- Explore more great deals on thousands of titles in our Deals in Books store.
Enter your mobile number or email address below and we'll send you a link to download the free Kindle App. Then you can start reading Kindle books on your smartphone, tablet, or computer - no Kindle device required.
To get the free app, enter your mobile phone number.
Other Sellers on Amazon
+ Free Shipping
+ Free Shipping
+ Free Shipping
Feed Your Pet Right: The Authoritative Guide to Feeding Your Dog and Cat Paperback – Bargain Price, May 11, 2010
All Books, All the Time
Read author interviews, book reviews, editors picks, and more at the Amazon Book Review. Read it now
Frequently bought together
Customers who bought this item also bought
Special offers and product promotions
“FEED YOUR PET RIGHT is mind-blowingly excellent!! It is brilliant in every way--comprehensive in scope and clearly impartial and accessible to any reader.”
--David Fraser, Professor of Animal Science and former Dean of Veterinary Medicine, University of Sydney
About the Author
Marion Nestle, Ph.D., M.P.H., is Paulette Goddard Professor in the Department of Nutrition, Food Studies, and Public Health at New York University, and author of three prize-winning books: Food Politics, Safe Food, and What to Eat, as well as Pet Food Politics. Visit her online at www.foodpolitics.com.
Malden Nesheim, Ph.D., is professor emeritus of nutritional sciences at Cornell University.
Top customer reviews
I was very pleased to see that the authors of this book only pay attention to what science can tell us about how different foods are digested by our pets, and how well the nutrition of those foods is absorbed in their bodies. Their findings are based in research, not in opinion.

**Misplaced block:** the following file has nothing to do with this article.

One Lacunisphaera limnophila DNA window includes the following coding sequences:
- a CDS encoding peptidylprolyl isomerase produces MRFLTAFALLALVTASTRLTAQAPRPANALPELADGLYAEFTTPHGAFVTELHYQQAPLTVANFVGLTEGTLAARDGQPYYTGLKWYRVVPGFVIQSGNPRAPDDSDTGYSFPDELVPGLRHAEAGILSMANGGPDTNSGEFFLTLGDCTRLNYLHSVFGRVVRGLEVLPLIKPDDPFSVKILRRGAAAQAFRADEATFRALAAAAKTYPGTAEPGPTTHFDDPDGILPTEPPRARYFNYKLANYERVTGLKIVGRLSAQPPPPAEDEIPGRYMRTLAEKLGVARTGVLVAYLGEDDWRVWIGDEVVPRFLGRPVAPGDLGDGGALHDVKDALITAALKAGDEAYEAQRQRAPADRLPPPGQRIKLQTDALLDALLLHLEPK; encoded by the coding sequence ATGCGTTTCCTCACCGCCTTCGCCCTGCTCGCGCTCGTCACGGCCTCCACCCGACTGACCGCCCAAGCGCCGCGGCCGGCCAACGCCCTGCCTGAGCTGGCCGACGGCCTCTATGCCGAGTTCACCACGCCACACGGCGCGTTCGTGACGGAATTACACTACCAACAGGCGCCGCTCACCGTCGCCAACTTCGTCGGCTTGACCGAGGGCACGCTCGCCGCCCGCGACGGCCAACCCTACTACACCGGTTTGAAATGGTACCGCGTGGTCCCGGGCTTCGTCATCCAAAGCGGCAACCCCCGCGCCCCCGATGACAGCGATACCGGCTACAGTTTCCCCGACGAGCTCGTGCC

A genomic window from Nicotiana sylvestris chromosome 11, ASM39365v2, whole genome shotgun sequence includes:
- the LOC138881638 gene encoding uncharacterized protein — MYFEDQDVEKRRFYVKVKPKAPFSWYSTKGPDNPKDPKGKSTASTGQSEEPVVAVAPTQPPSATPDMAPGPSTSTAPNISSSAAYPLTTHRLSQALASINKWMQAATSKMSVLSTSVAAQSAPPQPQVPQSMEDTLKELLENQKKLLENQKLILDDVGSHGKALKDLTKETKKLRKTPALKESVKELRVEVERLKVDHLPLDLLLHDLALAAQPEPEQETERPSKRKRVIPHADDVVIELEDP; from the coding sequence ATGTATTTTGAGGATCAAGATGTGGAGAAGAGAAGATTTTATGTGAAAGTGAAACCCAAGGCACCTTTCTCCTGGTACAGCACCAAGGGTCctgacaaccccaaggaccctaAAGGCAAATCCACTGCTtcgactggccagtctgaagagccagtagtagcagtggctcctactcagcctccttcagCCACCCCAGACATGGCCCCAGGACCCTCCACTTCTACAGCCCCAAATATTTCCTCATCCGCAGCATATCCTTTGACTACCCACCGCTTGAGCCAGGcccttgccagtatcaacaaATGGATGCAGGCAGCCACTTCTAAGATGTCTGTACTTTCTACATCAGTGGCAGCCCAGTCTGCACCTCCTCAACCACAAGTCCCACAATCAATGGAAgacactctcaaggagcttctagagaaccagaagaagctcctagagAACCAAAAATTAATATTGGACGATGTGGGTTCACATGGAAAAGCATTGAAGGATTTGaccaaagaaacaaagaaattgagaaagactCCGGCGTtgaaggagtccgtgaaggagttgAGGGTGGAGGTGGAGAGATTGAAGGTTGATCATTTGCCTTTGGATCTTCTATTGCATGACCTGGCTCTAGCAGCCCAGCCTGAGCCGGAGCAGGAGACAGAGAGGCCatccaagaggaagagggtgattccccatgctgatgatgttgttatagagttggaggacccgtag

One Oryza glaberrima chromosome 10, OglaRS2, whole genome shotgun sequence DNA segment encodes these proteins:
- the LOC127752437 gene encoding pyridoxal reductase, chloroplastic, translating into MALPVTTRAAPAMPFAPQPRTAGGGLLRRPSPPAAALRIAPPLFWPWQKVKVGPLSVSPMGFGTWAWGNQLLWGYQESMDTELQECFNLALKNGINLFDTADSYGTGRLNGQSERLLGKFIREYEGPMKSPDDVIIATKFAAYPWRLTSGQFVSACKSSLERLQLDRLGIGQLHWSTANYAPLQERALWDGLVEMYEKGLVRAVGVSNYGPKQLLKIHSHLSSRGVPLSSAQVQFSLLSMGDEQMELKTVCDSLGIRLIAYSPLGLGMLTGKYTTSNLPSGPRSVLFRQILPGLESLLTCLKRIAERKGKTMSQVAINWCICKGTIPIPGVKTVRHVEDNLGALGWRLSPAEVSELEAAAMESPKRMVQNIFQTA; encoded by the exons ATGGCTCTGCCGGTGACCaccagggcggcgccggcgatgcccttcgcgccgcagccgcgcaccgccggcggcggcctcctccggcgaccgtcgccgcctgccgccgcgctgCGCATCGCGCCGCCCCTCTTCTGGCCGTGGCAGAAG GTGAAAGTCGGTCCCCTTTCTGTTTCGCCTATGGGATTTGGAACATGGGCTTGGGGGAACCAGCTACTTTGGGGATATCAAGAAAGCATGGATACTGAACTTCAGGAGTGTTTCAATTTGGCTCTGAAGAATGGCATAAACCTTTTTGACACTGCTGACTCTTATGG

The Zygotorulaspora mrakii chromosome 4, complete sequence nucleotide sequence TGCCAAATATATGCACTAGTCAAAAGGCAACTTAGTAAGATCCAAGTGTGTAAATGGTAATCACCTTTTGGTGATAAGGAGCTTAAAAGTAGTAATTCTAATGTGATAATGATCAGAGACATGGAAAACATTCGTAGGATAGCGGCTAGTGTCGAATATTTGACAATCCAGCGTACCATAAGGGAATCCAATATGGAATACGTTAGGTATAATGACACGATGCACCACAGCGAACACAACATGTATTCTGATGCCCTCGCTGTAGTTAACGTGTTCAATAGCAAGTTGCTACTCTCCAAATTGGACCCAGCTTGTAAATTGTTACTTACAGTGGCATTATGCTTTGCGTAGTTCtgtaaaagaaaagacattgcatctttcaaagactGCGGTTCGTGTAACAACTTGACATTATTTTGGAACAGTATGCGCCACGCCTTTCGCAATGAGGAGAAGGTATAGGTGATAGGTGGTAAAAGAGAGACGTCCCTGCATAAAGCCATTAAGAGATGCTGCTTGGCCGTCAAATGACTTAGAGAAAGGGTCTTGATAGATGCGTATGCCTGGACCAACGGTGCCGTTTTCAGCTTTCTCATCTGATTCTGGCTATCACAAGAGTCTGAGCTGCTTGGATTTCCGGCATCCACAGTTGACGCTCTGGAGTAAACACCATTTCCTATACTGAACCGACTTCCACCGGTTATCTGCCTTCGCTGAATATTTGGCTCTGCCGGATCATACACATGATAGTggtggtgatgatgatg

You might say that the authors display the courage of their lack of conviction. They must have known they would be set upon by carnivorous critics upon publication. People nowadays advance their theories of animal and human nutrition with a fervor once reserved for religious doctrines, and raw food adherents, grain-free advocates, and premium food aficionados have set upon them with a vengeance, as can be seen in some of the reviews and comments on this site. However, as Nestle & Nesheim note, there is still a lot to learn about animal nutrition, and it is lack of real knowledge that allows the furious clash of opinions. Rigorous scientific investigation may someday establish the facts, leaving little room for opinion about what the best foods are, but that day is still to come. In reading the book, I was shocked to see how little research has been done that is rigorous, peer-reviewed, and unbiased.
I do have a few minor matters to grumble about. 1) Although the book is 376 pages long, the authors say almost nothing about taste. Humans eat for enjoyment, not just for vitamins and minerals, and so do pets. What do dogs and cats like best? The book is essentially silent on this matter. 2) Statements like "We discuss this in more detail later" occur too often throughout the book. This is a mere stylistic oddity, but I found it obtrusive after a while. It made it seem like the content was continually receding as I read. 3) There is too much appendicized material to suit me. As one who has written scholarly material, I understand the need for appendices in academic writing. However, when I finish the last chapter of a book for the general reader, I want to be done.
These quibbles notwithstanding, I recommend FEED YOUR PET RIGHT highly. While it won't convert the devotees, it can salve the consciences of the rest of us. The authors believe that pet owners should feed what feels right to them. If you want to feed homemade food, raw food, or vegetarian fare, you are free to do so. However, those of us who often grab a few cans of Friskies at the supermarket can stop feeling vaguely guilty. Most commercial diets will do.